The Heart of It

This morning’s sub-freezing temperatures and my own recovery from a cold was inspiration enough to make a potato and sausage stew, one that my mom started making when we lived in Kansas over forty years ago (eek!).  The recipe was featured in the Kansas City Star and contained the simplest of ingredients that came together magnificently.  I have to admit that the reason this was and has been one of my favorites stews of all time is simply this:  Kielbasa sausage.  As a teenager I was known to count the number of sausage slices in my mom’s and then my bowl to ensure equity.  I was also known to have snitched a sausage slice (or two), claiming to have been shorted (sorry, Mom). And since I’m being really honest here, I still mete out the sausage slices and have been known to accuse my husband of taking extra sausages when I’m not looking (sorry, Dave).

Over the years this recipe has remained a true classic, one that my own children ate willingly (!), typically accompanied by a side of homemade biscuits.  Whenever I make this stew, it always makes me think of home…Mom, Jennifer & Eric.  I vary the the sausages from time to time, most often landing on something like Aidell’s chicken sausages or Teton Waters Ranch beef sausages.

Right now the stew is on the stove to simmer, allowing plenty of time before dinner for the flavors to marry.  Although the stew is rich with memories, it has never before brought me to tears.  As I cook or bake I never quite know the journey my thoughts will take. Today, maybe because of the fever,  or thoughts of my grandchildren, or reflecting on my own children’s lives, the lives of children and teachers in Florida…there were tears.  In the last few days I have scrolled through too many vitriolic posts on Facebook to count, just hoping to find posts of yellow labs or kittens to make me smile.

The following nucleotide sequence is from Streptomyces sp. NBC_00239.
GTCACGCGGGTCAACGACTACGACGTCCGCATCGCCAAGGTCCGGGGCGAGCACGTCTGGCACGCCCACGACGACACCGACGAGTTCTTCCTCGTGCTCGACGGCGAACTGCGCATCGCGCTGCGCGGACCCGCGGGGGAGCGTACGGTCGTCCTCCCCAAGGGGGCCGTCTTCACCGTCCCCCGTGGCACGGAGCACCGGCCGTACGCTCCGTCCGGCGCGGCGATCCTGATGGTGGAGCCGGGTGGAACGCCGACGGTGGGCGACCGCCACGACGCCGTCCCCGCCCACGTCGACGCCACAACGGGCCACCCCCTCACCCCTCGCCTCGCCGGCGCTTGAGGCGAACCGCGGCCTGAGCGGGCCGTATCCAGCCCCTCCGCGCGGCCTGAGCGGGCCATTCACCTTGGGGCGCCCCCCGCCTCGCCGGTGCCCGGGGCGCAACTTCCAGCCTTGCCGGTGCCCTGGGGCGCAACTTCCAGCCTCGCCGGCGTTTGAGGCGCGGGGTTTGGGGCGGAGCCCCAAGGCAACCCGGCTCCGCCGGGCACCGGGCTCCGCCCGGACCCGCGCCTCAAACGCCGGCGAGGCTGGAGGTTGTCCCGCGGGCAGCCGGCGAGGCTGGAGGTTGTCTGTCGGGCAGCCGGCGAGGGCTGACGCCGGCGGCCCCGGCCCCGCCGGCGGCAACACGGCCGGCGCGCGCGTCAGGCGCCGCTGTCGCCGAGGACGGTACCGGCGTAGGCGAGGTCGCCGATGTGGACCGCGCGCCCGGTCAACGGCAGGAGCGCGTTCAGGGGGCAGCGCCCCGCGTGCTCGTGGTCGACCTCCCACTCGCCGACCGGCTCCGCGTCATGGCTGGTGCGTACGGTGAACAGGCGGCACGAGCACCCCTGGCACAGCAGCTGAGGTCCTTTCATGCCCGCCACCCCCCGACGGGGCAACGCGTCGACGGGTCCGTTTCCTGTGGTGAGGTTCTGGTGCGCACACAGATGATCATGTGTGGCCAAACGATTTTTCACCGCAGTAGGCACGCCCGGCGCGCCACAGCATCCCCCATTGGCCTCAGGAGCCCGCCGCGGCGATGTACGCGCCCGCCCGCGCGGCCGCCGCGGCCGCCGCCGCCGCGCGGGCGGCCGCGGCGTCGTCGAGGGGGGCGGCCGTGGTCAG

This morning I ran across the following How to Reduce Shootings, an opinion piece that ran in the NY Times.  It is sensible, fact driven, and provides some semblance of hope if we are willing to come together.  I followed the link with:

Although it may feel much more concise & manageable, and hence make us feel more safe & secure, the solutions for far reaching societal issues cannot and will not be resolved through a reductionist mentality or non sequitur lines of thinking.

These lines of thought will only serve to further stoke the flames of divisiveness and drive us further away from possible solutions. As a parent, as an educator, when a child spills the proverbial glass of milk we know it serves no purpose to blame and shame. Instead we acknowledge, we examine the facts, we come to solutions, we teach, we support.

Admittedly, the Second Amendment and the issues surrounding gun control are more complex than spilled milk. Let’s start with finding common ground. Let’s start with questions, not finger pointing.

The next post you read on gun control, ask yourself “what is the intent?” If in fact it is reductionist in nature, follows non sequitur lines of thinking–ask a question.


Today, Sunday morning of President’s Day weekend, I made the stew I think of most when I think of my family.  When I bake or cook, love and care are always key ingredients, whether the recipients realize it or not.  Imagine the possibilities and power of shared community through food, the conversations…finding common ground.

Much love.

Potato & sausage stew
Potato & Sausage Stew

Potato & Sausage Stew

1 lb Kielbasa (or your favorite) sausage, sliced; brown over medium high heat in a 3 qt sauce pan.

Add 1/2 large onion, diced, when the sausage is mostly browned.  Stir frequently until onions are golden and tender.  Drain any fat.


32 oz stewed tomatoes (or any combination of diced or stewed tomatoes)

1.5 c water

4 stalks celery, sliced (with leaves if possible)

4 large potatoes (I prefer red or Yukon gold)

2 bay leaves

1/2 teaspoon dried thyme

salt to taste

juice of 1/2 lemon

Bring to a boil, reduce to a simmer, cook for 2 hours or until potatoes are tender, stirring periodically.  Remove bay leaves.

This stew is even better the second day, as the potatoes absorb some of the liquid, thickening it slightly.  I typically double this recipe as it freezes well.  Depending on the type of sausage I use, I may add chili flakes.


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